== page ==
Apr 6, 1933 - J. Reuben Clark, Jr. is sustained as second counselor in First Presidency. As first LDS president since Brigham Young to ask non-general authority to serve as Presidency counselor, Heber J. Grant kept position vacant for sixteen months to allow Clark to complete his service as Ambassador to Mexico. Clark is first general authority who has previously served U.S. government in high office. He is also first member of Presidency with post-graduate degree (from Columbia) and is ordained high priest today.

Apr 6, 1936 - First Presidency's message is broadcast to European Mormons by shortwave radio.

Apr 6, 1941 - High priests as Assistants to the Twelve are new general authority position. This is also first general conference broadcast outside Utah (to Idaho and southern California).

Apr 6, 1942 - First Presidency's most comprehensive statement on war, upholding patriotic service by Mormons in any country's military but condemning all national leaders who promote war. For first time, Sunday session of general conference is held in assembly room of Salt Lake temple where apostles pass the sacrament to assembled priesthood leaders. Policeman ray Haight reports that "during the entire morning session an intense, white light flooded the First Presidency . . . and made President Grant's clothes to appear to be white."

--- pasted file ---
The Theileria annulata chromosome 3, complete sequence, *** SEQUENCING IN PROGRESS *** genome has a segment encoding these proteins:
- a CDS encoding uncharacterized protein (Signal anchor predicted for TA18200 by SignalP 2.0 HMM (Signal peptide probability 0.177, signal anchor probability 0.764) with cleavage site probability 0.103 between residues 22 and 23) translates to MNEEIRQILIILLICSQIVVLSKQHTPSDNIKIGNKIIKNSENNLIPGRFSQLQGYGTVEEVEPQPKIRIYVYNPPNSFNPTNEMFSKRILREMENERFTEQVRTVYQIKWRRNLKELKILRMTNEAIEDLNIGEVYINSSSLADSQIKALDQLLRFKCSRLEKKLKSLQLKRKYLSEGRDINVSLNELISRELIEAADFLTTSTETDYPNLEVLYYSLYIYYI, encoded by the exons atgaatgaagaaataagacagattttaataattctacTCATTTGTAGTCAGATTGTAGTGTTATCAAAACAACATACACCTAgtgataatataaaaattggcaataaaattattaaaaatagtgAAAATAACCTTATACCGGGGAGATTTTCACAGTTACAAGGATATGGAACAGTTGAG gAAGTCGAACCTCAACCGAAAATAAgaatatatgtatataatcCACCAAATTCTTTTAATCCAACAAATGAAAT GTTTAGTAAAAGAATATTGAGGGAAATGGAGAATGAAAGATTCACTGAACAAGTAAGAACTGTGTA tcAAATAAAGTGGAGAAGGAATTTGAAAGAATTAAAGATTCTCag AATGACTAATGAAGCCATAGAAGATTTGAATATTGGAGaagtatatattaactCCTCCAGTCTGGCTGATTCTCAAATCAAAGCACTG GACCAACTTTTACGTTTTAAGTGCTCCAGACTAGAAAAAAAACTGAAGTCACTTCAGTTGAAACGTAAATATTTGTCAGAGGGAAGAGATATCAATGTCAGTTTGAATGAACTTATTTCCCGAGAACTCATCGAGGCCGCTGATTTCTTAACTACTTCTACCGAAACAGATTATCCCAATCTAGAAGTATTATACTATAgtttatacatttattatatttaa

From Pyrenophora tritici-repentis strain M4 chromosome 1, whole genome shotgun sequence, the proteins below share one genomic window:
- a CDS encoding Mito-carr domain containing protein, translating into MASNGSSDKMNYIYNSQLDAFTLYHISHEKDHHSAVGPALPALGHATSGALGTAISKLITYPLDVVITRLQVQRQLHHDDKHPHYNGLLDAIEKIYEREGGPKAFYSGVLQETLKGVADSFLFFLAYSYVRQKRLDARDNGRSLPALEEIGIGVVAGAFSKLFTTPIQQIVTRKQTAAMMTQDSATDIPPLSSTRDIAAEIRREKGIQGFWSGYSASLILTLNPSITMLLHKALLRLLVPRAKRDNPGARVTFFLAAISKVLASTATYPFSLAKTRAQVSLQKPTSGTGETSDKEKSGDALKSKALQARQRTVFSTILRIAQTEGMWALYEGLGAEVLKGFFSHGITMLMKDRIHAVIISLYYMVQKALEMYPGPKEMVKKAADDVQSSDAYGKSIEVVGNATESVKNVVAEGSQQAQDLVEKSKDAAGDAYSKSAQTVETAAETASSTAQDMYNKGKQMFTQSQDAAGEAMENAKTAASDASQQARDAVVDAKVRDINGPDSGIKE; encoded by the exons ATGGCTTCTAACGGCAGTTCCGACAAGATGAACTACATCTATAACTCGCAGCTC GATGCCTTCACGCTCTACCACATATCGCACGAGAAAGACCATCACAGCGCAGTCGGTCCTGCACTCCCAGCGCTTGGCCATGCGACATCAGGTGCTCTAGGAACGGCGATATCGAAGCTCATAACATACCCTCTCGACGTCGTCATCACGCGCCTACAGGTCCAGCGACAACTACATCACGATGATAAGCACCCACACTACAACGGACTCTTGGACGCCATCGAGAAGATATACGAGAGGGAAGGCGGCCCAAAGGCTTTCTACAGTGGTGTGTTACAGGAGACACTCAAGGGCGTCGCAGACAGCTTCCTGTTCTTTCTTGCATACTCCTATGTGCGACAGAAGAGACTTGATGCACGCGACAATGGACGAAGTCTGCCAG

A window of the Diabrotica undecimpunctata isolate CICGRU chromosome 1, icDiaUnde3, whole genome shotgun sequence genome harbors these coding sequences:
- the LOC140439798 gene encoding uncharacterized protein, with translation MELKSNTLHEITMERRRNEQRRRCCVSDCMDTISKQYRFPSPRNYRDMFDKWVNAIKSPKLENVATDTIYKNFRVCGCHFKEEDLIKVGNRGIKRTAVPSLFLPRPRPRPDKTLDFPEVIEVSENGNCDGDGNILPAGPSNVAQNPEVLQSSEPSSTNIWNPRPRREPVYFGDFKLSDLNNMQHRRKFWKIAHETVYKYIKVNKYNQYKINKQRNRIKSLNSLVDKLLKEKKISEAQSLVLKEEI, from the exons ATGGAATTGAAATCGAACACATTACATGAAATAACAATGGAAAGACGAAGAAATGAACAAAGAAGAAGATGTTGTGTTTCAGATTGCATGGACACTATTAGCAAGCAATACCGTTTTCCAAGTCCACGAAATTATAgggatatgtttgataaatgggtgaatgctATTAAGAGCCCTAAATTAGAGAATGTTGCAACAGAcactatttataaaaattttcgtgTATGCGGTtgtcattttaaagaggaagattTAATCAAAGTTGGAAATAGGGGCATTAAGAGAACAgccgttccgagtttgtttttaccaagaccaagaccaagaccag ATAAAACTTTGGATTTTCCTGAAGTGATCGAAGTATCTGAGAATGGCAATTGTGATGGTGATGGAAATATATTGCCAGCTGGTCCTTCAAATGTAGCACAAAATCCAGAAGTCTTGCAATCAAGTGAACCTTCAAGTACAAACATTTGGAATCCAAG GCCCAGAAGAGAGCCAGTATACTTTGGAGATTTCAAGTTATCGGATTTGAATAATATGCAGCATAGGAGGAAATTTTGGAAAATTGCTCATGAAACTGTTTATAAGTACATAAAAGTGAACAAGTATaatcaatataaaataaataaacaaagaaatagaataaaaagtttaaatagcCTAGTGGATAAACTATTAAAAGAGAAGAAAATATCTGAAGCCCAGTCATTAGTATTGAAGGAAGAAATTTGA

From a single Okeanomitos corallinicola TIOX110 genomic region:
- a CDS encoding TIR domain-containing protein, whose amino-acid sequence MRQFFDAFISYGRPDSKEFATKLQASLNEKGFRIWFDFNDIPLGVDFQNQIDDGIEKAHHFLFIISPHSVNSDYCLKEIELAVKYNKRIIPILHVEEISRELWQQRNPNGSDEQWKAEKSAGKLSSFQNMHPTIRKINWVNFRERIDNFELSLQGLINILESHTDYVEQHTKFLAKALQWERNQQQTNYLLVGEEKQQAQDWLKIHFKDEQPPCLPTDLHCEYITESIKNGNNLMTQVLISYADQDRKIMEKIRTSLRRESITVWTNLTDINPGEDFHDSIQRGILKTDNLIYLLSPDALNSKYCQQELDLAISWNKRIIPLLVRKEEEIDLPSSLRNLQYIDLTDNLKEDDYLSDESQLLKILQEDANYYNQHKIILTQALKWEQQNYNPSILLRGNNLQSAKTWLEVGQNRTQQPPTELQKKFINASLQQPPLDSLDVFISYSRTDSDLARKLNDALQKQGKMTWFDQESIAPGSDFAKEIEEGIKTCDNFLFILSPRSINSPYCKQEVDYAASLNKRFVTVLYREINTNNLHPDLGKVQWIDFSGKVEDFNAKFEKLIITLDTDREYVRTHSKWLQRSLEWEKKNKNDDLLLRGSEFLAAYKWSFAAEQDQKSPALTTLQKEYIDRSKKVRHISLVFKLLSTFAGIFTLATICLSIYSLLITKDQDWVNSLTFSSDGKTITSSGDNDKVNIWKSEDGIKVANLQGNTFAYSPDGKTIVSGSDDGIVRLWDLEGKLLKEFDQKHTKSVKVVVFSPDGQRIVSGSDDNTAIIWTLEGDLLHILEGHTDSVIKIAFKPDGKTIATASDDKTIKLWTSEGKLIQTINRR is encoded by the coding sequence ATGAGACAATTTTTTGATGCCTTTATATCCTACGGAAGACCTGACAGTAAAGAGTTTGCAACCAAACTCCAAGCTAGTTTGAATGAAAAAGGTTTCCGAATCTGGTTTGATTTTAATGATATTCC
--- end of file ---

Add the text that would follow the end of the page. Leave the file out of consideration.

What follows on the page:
Apr 6, 1945 - Milton R. Hunter is sustained as first Ph.D. (history) in First Council of Seventy, also first general authority with doctorate in humanities/social sciences. Other general authorities with Ph.D. in humanities/social sciences are G. Homer Durham (appointed in 1977), Jeffrey R. Holland (1989), Spencer J. Condie (1989), Richard P. Lindsay (1989), Dennis B. Neuenschwander (1991), Jay E. Jensen (1992), Lowell D. Wood (1992), Merrill J. Bateman (1992), Bruce D. Porter (1995), Richard B. Wirthlin (1996).